LGBTQ+ Resource Center hires new assistant director for spring

Mentley+began+working+during+spring+semester%2C+but+was+hired+in+December.+

Photo by Claire Gallagher

Mentley began working during spring semester, but was hired in December.

Emma Mentley was hired in December as assistant director in the Office of Engagement and Inclusion, filling a gap created last summer by the departure of the previous position-holder, Elizabeth Stigler.

Her primary responsibilities are to help run the LGBTQ+ Resource center and provide support and education to the Marquette community. 

Though she was hired in December, Mentley said she truly began working at the start of the spring 2020 semester. 

Mentley studied student affairs at Eastern Michigan University, originally motivated by her work as a resident assistant working on education outside the classroom. She also added that she was really active in her sorority.

The hiring process involved both students and faculty. Mentley participated in a video interview with the search committee as well as in an all-day, on-campus interview during which she engaged with several students, faculty and staff.

Zelda Kieser, a program assistant in the LGBTQ+ Resource Center and a sophomore in the College of Arts & Sciences, said she and several other students were involved in the interview process, providing feedback to the rest of the committee.

Kieser said she is really excited to have a director again because last semester the center was running a little bit of a “skeleton crew.”

Kieser is one of the two program assistants at the center. The center has a director, graduate assistant and two program assistants. Responsibilities include making posters and showing up to events, Kieser said.

Demetria Anderson, director of the Office of Engagement and Inclusion, led the hiring process. Anderson said the search was nationwide, aiming to attract the best person for the role.

Anderson also said that the search committee included members of the Division of Student Affairs.

“Students’ participation in this process is important as the position interfaces with students and has the fundamental responsibility to them,” Anderson said.

Danielle Del Conte, a junior in the College of Engineering and president of the Gender and Sexuality Alliance, said that a lack of education among faculty surrounding LGBTQ+ issues has led to some negative interactions between members of the LGBTQ+ community and their professors.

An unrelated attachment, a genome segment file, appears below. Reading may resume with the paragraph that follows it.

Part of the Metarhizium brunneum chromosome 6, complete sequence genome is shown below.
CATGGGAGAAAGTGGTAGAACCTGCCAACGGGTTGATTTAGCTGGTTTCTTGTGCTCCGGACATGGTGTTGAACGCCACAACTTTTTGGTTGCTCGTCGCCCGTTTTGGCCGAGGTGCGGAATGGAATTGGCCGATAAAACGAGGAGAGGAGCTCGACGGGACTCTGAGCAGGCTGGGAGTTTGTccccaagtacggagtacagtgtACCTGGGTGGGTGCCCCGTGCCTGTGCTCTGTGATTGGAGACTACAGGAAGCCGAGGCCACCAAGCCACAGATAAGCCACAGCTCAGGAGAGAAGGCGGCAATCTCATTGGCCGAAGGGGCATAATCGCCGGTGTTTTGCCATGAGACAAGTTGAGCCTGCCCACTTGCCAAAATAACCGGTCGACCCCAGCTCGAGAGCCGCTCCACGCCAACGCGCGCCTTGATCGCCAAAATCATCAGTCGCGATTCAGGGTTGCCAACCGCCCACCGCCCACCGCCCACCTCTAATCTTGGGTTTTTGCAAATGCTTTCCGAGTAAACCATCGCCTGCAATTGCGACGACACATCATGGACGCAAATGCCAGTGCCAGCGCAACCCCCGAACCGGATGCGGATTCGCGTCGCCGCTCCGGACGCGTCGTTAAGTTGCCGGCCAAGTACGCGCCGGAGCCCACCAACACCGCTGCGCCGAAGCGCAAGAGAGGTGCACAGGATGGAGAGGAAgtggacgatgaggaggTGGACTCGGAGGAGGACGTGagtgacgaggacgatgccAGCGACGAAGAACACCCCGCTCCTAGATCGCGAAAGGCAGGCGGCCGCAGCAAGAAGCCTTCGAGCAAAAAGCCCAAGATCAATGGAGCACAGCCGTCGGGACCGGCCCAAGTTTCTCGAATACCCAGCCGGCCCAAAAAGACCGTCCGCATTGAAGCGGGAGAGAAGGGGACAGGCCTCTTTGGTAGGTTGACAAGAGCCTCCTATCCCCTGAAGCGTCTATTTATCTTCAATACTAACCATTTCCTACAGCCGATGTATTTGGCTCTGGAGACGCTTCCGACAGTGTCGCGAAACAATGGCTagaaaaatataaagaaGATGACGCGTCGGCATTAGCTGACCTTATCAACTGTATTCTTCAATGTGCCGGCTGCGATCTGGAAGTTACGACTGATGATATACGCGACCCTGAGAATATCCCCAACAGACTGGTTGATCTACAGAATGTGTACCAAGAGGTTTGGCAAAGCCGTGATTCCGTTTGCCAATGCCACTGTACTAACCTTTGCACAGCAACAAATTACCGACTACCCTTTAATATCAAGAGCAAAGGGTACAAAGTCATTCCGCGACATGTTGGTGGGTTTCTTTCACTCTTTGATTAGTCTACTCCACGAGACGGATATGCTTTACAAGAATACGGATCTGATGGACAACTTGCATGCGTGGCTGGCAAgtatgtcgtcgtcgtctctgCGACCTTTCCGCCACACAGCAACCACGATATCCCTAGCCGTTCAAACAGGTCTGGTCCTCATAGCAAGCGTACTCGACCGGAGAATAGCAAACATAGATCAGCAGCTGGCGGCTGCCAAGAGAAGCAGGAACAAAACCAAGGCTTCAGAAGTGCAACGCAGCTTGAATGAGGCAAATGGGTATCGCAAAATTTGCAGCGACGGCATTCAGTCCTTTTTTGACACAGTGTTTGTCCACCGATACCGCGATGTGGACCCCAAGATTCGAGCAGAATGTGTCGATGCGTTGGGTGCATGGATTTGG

“A big component of the assistant director position is educating staff and faculty on campus that are not super educated on LGBTQ issues that may be perpetuating homophobia on a Jesuit campus,” Del Conte said. “Emma is supposed to be an advocate for the LGBTQ community on campus if students are facing any sort of discrimination. Having that role gone meant that a lot of students were having to advocate for themselves in a hierarchy that’s rigged against them.”

Kieser only works 10 hours a week, and Jennifer Perdomo, a graduate assistant and a graduate student in the College of Health Sciences,  works 20 hours, so the center needed someone in the position of director.

“I feel like everything is going to be brought together now, and Emma seems wonderful,” Kieser said. “Part of what Emma does is act as a link to a lot of the people who work in the more administrative roles and being able to work with professors and departments and people in campus ministry.”

Mentley said she has experience working with members of the LGBTQ+ community and would like to continue doing so.

“I applied for this position specifically to work with LGBTQ student services because I have experience doing that,” she said. “I have a passion to serve students who have marginalized identities. I’ve done this at previous institutions where I’ve worked with students with gender and sexuality and romantic minority students.”

When working previously at Clark University in Dubuque, Iowa, Mentley said she learned a lot about getting to know individual students and assessing and meeting their needs.

“In addition to helping facilitate events, it’s really nice to have a presence in the space because a lot of queer communities tend to skew very young,” Kieser said. “It’s nice to have a mentor figure beyond just a graduate assistant, someone who people can come to if they have problems and to serve as an advocate.”

Del Conte said that Mentley has been communicating with a lot of students about what sort of challenges they face on campus and the spaces where they feel safe or unsafe in order to spread positive education and create more safe spaces for members of the LGBTQ community.

“Emma brings a wealth of knowledge and experience working with college students and has created and provided many successful programs and valuable trainings,” Anderson said. “We are truly fortunate and extremely excited to have her as a member of the OEI team and Marquette University family.”

As for her goals, Mentley said she is motivated but can’t quite identify specific goals until she gets to know the students, who she said seem wonderful.

“I’m excited to be here,” Mentley said. “I’m honored to be hired. I’m really motivated to help contribute to a culture of inclusion on campus.” 

This story was written by Shir Bloch. She can be reached at shir.bloch@marquette.edu.